The therapist observes children to see if they can do tasks they are expected to do at their ages. These might relate to certain self-help skills, such as getting dressed. Or they might involve knowing how to play a game. Sometimes, it helps to videotape a child during the normal course of the day. This will help the occupational therapist better assess what is needed for care. With the tape, the therapist might learn about the child’s reactions to the environment. For example the therapist might note any of the following:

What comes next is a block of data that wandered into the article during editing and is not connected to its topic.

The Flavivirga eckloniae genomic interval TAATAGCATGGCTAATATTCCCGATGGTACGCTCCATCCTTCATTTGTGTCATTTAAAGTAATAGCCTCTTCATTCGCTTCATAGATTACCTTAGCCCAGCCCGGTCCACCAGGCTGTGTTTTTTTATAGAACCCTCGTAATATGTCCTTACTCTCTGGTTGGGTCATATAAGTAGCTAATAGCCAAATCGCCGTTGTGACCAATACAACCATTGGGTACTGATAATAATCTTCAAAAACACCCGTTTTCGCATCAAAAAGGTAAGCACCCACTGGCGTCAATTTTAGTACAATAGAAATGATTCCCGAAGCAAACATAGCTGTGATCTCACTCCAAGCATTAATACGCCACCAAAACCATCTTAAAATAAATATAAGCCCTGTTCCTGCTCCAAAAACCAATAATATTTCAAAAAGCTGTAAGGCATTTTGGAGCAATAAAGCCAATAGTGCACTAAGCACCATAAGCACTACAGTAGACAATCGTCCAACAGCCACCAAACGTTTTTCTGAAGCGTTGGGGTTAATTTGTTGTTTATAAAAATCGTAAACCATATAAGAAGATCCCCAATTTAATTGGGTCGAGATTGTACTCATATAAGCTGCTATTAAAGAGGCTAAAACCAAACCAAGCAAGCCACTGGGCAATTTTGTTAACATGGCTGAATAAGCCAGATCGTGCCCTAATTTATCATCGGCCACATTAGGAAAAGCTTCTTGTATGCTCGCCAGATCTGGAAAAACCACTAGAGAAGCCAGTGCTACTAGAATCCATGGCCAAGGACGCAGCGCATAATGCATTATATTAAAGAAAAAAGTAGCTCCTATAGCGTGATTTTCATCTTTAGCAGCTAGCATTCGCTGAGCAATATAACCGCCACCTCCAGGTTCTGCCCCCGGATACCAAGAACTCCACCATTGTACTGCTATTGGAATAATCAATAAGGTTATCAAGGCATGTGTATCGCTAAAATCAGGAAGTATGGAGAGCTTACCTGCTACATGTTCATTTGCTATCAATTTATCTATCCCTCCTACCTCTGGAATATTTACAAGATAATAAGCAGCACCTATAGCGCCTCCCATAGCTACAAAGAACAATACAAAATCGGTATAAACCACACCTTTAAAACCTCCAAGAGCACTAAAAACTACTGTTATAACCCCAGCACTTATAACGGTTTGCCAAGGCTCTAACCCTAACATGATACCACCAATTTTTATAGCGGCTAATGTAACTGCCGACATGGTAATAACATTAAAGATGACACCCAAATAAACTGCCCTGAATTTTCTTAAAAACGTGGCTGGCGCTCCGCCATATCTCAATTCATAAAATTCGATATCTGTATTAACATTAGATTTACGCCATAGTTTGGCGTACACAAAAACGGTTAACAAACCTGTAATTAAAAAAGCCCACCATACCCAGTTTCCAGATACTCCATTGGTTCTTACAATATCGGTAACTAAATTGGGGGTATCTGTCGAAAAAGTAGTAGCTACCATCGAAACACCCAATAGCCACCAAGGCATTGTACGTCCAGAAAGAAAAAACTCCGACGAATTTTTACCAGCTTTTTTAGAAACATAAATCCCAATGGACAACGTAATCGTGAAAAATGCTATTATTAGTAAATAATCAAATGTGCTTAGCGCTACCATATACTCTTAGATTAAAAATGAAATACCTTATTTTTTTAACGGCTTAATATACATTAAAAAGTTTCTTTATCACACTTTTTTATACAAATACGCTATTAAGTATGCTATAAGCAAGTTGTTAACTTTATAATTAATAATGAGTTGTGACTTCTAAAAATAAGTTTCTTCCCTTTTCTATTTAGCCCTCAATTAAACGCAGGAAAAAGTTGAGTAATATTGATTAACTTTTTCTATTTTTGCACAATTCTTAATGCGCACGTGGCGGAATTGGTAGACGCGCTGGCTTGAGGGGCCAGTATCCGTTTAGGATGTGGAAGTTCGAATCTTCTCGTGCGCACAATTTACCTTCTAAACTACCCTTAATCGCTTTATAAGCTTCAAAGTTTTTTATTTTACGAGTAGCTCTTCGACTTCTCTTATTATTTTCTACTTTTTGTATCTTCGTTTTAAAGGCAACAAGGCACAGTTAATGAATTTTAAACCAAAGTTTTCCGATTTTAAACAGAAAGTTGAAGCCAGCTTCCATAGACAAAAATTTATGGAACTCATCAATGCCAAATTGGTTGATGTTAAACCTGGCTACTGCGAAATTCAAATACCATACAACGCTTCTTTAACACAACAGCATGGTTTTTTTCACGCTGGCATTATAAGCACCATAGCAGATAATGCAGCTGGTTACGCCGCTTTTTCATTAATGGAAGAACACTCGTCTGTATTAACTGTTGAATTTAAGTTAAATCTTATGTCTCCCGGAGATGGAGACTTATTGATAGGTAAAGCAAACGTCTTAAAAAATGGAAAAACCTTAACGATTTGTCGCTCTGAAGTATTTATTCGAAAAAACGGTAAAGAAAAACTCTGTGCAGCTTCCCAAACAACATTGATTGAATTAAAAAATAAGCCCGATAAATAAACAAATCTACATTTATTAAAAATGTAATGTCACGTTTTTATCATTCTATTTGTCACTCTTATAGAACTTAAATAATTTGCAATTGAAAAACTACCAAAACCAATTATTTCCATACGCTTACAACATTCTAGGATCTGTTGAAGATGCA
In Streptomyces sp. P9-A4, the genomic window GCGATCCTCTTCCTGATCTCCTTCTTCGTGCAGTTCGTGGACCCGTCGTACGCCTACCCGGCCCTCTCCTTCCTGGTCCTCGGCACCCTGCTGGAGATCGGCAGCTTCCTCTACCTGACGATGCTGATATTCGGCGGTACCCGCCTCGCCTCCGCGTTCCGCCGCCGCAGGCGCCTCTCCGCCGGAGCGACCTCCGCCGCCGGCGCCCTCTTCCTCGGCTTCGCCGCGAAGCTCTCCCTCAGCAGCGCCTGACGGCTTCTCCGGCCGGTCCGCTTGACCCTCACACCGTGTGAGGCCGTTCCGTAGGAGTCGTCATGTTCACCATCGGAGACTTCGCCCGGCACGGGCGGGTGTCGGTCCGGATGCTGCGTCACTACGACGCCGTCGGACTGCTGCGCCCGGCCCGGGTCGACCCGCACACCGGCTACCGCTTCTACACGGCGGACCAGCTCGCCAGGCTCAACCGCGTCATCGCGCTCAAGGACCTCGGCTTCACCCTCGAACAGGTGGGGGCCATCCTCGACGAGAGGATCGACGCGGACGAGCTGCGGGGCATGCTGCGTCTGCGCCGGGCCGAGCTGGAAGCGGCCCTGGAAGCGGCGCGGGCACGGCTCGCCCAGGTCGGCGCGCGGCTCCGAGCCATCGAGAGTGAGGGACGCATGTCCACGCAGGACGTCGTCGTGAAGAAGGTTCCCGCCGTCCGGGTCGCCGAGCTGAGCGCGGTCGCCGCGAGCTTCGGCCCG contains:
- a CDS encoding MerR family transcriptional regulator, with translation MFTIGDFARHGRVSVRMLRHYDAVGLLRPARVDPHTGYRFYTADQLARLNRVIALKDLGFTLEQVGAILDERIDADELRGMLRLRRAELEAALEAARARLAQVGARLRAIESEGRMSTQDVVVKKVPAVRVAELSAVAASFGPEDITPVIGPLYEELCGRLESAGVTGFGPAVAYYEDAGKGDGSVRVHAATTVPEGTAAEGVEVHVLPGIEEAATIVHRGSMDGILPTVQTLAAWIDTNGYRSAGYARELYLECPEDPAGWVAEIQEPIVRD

attention span and stamina
transition to new activities
need for personal space
responses to touch or other types of stimuli
motor skills such as posture, balance, or manipulation of small objects
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